But they will be selling beer there -- by the pint, by the sixpack, by the case -- and soon. "Philly Beer Week is coming, and we'd like to have the place presentable by then," Kehoe says."

This is fantastic news! Philly Beer Week starts in March, so that means in a little over a month's time one can tour the brewery and stay to sip a Brawler.

25 January, 2009

Southampton Publick House Altbier

I picked up a case of Southampton's altbier at the local distributor yesterday.  Last year, my friend and fellow homebrewer Lou treated me to a class at Tria Fermentation School on farmhouse ales, taught by Phil Markowski, head brewer at Southampton Publick House.  It was a great class, especially since Phil literally wrote the book on farmhouse ales.  (Thanks Lou!)  Southampton beers are often on tap at beer bars in Philadelphia -- usually the delicious Double White.  Having enjoyed Phil's takes on saison, bier de garde and Belgian wit,  I was eager to try his altbier.  

Altbier is a German ale, traditionally brewed with dark malts and noble hops, associated with the city of Düsseldorf.  Its name means "old (style) beer," as it is one of the most ancient styles in Germany, brewed largely unchanged for hundreds (if not thousands) of years in the lower Rhine region.  In the days before refrigeration, the mild climate there did not allow for the formation of enough ice to produce lagers.  Now, on to the tasting.

True to style, the Southampton alt poured a deep amber, with copper and orange highlights.  More carbonation than I expected, with creamy foam that left very little lacing on the glass.  (Not much head retention after the first sip, either.)  The aroma was full of malt with hints of baked bread and caramel, offset by slightly citrusy hops.  The beer followed through with deep malt and caramel flavors, medium body and a nicely balanced hop finish.  

The label didn't reveal the alcohol content, but it tastes like a session beer - I'd guess around 5%.  Southampton needs to update their website, as this beer was nowhere to be found.  The label did indicate that the bottle was produced in Wilkes-Barre, PA -- perhaps by Lion Brewery?  

All in all, a solid altbier that I would buy again, and would love to try on draft.

22 January, 2009

Obamagang Follow Up

Tim & I made it to Tria (Washington West) yesterday to sample Ommegang's Inauguration Ale.
Here's what Tim had to say:
"I found it very well balanced, and as not a huge fan of cherries, was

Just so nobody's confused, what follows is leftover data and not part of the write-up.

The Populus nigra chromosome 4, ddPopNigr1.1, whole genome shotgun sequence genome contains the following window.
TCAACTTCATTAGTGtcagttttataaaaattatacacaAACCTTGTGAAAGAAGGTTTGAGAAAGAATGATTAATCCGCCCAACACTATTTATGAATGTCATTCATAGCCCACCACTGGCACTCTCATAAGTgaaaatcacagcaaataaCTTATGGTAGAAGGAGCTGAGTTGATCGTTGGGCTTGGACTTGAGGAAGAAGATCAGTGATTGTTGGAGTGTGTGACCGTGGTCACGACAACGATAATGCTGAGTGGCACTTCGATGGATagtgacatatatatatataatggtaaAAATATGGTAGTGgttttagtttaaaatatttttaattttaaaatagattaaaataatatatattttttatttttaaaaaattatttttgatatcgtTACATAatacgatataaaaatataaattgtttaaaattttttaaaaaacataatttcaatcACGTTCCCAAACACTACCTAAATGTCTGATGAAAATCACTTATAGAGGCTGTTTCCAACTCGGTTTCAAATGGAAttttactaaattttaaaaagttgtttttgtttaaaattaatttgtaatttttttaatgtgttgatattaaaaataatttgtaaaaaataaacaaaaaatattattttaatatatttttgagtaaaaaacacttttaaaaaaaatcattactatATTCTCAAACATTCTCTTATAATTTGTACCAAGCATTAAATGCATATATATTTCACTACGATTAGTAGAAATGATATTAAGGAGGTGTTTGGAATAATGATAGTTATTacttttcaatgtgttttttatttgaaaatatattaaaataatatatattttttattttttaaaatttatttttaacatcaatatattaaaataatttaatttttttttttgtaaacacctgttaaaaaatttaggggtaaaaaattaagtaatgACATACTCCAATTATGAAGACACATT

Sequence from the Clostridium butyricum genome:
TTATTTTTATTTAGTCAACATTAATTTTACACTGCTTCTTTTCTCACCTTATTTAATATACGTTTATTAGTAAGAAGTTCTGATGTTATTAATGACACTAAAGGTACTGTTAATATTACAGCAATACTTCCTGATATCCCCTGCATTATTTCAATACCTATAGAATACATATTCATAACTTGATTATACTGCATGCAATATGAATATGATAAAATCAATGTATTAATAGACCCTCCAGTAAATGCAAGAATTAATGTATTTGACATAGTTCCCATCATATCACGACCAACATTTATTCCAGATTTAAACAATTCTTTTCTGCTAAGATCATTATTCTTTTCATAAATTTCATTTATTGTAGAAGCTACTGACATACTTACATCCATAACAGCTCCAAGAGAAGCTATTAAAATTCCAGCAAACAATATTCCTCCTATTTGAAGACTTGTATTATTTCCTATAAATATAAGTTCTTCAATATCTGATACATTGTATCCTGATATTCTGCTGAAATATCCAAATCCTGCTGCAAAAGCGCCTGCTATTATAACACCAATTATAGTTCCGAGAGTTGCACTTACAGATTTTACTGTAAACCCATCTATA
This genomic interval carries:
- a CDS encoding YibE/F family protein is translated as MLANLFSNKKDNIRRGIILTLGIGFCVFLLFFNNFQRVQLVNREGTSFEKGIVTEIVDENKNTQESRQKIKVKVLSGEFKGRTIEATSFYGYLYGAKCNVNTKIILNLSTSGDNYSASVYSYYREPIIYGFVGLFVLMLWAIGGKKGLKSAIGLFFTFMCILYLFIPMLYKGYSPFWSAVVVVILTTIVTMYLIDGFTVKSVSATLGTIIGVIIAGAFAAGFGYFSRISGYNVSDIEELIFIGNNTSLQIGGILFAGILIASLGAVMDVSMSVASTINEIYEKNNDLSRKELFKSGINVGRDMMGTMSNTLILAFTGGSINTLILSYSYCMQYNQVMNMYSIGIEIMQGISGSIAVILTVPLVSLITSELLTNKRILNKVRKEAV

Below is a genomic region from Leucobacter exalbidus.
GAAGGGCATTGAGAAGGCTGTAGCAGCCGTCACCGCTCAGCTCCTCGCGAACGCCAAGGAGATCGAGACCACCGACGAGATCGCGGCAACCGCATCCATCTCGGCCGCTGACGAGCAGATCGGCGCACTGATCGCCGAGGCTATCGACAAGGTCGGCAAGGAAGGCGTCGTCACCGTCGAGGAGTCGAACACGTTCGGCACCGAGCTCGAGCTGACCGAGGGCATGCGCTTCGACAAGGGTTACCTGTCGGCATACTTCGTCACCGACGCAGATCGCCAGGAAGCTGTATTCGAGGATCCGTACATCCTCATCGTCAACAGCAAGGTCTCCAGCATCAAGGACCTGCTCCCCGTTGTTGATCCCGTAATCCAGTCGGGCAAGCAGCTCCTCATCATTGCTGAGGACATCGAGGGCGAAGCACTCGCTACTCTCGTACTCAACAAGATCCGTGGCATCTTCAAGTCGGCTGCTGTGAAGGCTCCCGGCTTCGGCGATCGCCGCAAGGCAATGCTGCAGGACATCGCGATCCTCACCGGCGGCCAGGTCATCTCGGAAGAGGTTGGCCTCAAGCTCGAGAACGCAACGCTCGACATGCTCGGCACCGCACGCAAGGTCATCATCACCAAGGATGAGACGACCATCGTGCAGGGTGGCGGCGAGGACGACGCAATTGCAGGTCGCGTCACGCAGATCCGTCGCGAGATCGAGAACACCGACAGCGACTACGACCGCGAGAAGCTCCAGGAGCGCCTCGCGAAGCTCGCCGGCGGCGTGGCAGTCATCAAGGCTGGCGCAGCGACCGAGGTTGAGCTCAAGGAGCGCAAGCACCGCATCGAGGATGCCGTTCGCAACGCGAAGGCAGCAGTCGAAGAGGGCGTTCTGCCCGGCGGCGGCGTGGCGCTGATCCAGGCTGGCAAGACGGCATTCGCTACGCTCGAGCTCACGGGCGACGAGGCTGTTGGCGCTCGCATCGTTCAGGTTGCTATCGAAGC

pleasantly surprised that there was just the barest hint of cherry,
and sourness, to balance the richness of the chocolate and roasted
malt flavors."
Here are my thoughts:
Very dark in color but surprisingly light in body. It was pretty easy going for an imperial porter/stout. Very smooth and, as Tim mentioned, just a bit of that sour cherry bite at the end.

I heard that some bars are hoarding kegs of this stuff (possibly to haul out for Philly Beer Week!) and I don't blame them.

19 January, 2009

Ommegang Inauguration Ale

Brewery Ommegang is bringing out a limited-edition, draft-only beer to celebrate tomorrow's inaugural festivities.  

From Ommegang's press release:
Inauguration Ale (a.k.a. Obamagang)
January - February
6.2% ABV - Draft only

The TTB won't let us call the beer Obamagang on the keg label. So it will be known legally as Inauguration Ale 2009, but the tap handles will be more...um...direct. The style lies between a porter and stout, with a bit of Kriek and a touch of chocolate blended in. It will be on draft only, beginning with the inauguration - in limited areas including DC, NYC, Syracuse, Philly, Chicago and Boston. We will donate a percentage of sales to charities in the respective cities where the beer is sold, and we've asked our distributors to match our donations and pick the local charities. (Also please note that the beer is not an endorsement of Obama.) 
I was going to ask you, dear reader, to help us find bars pouring Obamagang Ommegang Inauguration Ale in Philadelphia tomorrow.  But the Brew Lounge already did!  I need to learn to use the Google better.  

Not on the Brew Lounge list is Tria Café, who will be pouring Ommegang Inauguration Ale starting at 4pm tomorrow. 

If you know of any other bars to add to the list, let us know in the comments.  

Update: The Femme Fermental reports that Teresa's Next Door in Wayne and TJ's in Paoli have it too.